For example - did you know that each of those crazy little shapes on the outside of a pineapple is a "berry" - and that they are considered "multiple fruits" - not one delicious ring-shaped thingy?
It's also sort of a mathematical miracle.
The fruit of a pineapple is arranged in two interlocking helices, eight in one direction, thirteen in the other, each being a Fibonacci number.
When I was an early teen, I worked at the health food store my mom worked at - and I learned many amazing things (and also some completely made up things, if I'm going to be honest) about the medicinal properties of natural foods, and one of the things I learned was that bromelain - which is extracted from a pineapple and concentrated - is a powerful meat tenderizer AND can really reduce the appearance of a bruise. #truefactsofthepineapple
I think the first time I was introduced to it as a symbol was through someone in our church - I believe a German or possibly a Scandinavian - our pastor was Norwegian - who told me it was a symbol to welcome people into your home.
As a person whose life mission it is NEVER to have anyone ring either my doorbell or my cell phone (cue the misophonia), I can't really appreciate that aspect of the pineapple BUT I love the origin of that symbolism, which is that sailors who traveled to tropical lands, would post a pineapple on a stick at their homes to tell people they were back temporarily from their dangerous sailing adventures and were accepting visitors for a brief time.
The difference is they didn't have a loud clangy doorbell back then screwing up their voiceover and scaring their animals. People probably saw the pineapple and softly knocked, like civilized residents of the planet Flat Earth. I wonder what the opposite of a pineapple on a stick is? What fruit or veggie would tell people to quit ringing your doorbell and go away - okra? Green bell peppers? Durian?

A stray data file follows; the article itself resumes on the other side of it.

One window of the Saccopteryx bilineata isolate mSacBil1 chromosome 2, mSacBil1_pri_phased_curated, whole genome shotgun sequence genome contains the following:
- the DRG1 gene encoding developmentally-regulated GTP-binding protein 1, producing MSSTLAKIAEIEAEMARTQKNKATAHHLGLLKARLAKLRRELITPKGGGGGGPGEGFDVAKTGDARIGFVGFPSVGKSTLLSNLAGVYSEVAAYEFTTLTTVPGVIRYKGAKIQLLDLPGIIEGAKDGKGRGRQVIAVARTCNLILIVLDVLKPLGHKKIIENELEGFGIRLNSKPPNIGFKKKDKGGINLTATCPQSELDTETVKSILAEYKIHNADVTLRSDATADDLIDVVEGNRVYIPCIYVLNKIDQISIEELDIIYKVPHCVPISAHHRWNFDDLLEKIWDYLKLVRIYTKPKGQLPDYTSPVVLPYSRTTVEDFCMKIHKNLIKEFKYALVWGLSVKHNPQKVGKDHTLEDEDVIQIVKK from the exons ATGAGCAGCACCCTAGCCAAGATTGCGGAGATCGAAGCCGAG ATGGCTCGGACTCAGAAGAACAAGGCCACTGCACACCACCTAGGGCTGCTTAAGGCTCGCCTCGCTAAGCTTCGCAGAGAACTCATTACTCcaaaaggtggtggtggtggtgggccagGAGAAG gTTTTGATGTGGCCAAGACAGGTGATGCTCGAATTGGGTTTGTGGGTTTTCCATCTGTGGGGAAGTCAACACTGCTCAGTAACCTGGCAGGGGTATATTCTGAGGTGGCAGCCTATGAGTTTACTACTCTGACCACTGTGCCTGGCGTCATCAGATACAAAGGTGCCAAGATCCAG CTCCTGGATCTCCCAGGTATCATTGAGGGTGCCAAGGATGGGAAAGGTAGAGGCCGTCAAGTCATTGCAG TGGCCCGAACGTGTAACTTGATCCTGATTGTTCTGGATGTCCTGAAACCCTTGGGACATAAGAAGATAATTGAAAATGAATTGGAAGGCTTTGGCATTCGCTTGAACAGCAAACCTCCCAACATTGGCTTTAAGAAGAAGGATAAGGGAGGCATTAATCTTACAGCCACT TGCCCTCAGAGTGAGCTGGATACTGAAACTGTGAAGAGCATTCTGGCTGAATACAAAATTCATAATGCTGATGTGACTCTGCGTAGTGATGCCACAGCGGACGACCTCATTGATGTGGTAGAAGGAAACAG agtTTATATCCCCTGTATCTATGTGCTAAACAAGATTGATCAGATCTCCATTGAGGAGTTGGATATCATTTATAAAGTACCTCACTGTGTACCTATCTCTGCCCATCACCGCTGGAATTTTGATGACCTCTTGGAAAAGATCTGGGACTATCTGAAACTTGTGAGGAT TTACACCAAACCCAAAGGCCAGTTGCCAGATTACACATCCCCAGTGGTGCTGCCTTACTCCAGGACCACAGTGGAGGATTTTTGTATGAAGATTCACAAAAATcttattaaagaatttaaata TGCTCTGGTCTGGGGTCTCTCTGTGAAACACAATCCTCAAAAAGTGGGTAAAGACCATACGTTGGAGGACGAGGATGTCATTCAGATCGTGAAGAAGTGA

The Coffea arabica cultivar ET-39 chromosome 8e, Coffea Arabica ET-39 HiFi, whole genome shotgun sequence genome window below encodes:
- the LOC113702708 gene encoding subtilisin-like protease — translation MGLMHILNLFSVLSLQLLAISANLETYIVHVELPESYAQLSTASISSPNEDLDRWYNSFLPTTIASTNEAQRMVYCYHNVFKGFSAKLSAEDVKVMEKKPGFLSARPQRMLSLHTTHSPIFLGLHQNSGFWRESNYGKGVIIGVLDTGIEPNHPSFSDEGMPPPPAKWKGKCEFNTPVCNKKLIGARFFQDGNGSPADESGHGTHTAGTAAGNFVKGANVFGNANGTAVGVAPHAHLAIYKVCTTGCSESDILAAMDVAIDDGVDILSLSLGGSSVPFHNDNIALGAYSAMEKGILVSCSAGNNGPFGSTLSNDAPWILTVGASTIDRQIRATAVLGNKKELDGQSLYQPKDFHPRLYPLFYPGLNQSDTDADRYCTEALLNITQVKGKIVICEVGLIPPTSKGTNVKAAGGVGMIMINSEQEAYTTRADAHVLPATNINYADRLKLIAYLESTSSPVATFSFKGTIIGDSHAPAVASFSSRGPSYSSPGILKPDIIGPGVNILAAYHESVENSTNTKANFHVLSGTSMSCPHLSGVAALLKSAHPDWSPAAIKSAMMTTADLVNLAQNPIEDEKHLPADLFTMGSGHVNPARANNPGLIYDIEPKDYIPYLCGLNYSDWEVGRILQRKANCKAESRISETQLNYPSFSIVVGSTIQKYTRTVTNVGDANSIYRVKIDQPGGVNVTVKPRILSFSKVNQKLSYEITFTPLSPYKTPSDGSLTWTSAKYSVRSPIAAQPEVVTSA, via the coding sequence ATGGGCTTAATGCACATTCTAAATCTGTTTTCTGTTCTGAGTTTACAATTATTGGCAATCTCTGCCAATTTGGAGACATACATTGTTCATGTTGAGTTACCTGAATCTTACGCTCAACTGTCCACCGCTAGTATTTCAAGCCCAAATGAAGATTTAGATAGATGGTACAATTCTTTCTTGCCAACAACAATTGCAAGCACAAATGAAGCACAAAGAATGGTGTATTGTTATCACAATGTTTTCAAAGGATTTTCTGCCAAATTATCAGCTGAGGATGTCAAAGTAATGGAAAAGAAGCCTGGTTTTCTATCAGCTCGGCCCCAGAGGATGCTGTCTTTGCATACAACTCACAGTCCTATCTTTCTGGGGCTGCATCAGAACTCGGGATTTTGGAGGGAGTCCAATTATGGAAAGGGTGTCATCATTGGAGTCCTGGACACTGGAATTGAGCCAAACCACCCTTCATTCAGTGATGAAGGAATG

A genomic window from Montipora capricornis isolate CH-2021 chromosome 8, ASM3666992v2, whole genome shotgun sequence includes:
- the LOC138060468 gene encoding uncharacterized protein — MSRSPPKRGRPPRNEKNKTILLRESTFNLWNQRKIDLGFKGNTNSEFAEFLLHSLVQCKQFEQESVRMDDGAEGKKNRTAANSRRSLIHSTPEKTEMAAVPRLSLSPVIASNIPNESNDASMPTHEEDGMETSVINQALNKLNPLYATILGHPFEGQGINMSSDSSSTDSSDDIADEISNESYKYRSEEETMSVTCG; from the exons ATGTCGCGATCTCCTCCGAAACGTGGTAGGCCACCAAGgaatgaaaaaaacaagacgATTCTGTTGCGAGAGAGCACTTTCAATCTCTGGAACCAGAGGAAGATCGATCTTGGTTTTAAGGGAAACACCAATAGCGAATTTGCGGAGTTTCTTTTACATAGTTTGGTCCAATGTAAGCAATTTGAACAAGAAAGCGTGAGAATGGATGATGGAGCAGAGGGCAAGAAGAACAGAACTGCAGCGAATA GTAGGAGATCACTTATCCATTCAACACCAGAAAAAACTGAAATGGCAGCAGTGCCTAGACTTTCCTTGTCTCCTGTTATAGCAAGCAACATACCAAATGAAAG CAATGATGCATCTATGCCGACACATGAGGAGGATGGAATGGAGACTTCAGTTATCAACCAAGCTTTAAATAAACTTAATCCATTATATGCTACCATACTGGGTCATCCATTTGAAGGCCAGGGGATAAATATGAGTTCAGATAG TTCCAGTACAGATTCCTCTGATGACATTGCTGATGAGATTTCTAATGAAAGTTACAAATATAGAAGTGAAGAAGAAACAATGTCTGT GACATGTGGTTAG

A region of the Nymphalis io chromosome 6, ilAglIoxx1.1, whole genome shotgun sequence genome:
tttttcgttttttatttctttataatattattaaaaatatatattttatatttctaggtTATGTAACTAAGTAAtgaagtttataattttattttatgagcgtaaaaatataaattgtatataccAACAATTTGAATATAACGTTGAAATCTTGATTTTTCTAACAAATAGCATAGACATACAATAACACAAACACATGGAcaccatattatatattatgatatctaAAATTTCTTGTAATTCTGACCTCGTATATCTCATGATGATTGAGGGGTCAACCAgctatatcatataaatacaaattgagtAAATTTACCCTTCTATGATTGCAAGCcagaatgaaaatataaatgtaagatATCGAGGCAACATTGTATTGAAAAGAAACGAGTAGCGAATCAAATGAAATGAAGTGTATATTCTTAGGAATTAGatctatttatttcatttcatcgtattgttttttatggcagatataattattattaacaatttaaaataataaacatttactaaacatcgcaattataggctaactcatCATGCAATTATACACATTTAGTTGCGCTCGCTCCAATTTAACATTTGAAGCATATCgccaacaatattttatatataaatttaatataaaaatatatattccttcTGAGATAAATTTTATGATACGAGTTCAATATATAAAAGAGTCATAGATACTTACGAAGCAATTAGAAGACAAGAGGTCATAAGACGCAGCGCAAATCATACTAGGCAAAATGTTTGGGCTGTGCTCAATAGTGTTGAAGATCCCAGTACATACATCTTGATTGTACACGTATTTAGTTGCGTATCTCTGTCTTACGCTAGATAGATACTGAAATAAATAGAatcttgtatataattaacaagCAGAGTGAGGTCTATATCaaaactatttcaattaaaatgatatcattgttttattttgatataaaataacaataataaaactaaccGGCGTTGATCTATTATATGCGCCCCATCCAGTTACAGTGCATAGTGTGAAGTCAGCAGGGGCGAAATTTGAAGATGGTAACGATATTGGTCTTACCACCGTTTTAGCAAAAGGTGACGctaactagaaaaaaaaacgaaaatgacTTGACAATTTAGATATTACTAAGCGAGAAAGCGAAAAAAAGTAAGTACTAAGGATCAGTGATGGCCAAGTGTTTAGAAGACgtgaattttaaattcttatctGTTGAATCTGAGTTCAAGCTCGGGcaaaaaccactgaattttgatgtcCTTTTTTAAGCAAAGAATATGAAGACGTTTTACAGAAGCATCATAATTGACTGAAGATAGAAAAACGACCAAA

ANYWAY - the pineapple is gorgeous in both form and function - it is perhaps my first memory of eating fruit in my life, and I'm still a huge devotee. I love it any way anyone wants to prepare it - fresh, canned, grilled, on or off pizza, upside-down in something, on a sundae - it's all good.
I do also love its stately nature and it's terrific as an art project.
So I wanted to hop with a few uber-talented friends of mine today to celebrate the pineapple. Be sure and visit all the blogs, because my sweet friends at Hero Arts will have prizes if you do - some in the form of pineapples, if you so choose :).
When I got their color layering pineapple bundle, I was super torn. I had an idea in mind with the coordinating pineapple die, but I kept coming back to the idea of the pineapple as a symbol of connectedness to other people, and I really had a specific person in mind when I settled on a design for my card. So I grabbed one of my favorite dies in the world and tried it out.
The pineapple stamp is a 3-step layering stamp, a.k.a. a MISTI ideal set, and they have little ink cube packs that coordinate with this set and others, so I grabbed the one for this set and used it to create a sort of muted pineapple.
With the MISTI, lining it all up and getting it right was easy - my challenge came with the die cutting. I was scared to death!
But I lined up the prayers die across the pineapple after stamping in what looked like the center to me, although I'll freely admit that's not really my spiritual gift.
Then I die cut it, and carried the whole sandwich - both plates and all to my desk so that I didn't lose any of the pieces, and I left them on the sticky side of a post-it note while I worked on the main part of the die cut.
After that, I smooshed Versamark onto the die cut sentiment and embossed it in clear just so that it would stand out a bit, even though I wasn't making it dimensional. I really wanted the image to be the star.
Die cut inlay is one of those zen-inducing craft activities like zentangling or swatching your watercolor. You have to focus enough that you forget everything else, but also relaxing and not frustrating. It's like jigsaw puzzles for papercrafters.
So go see what my friends are up to today!
The Hero Arts Blog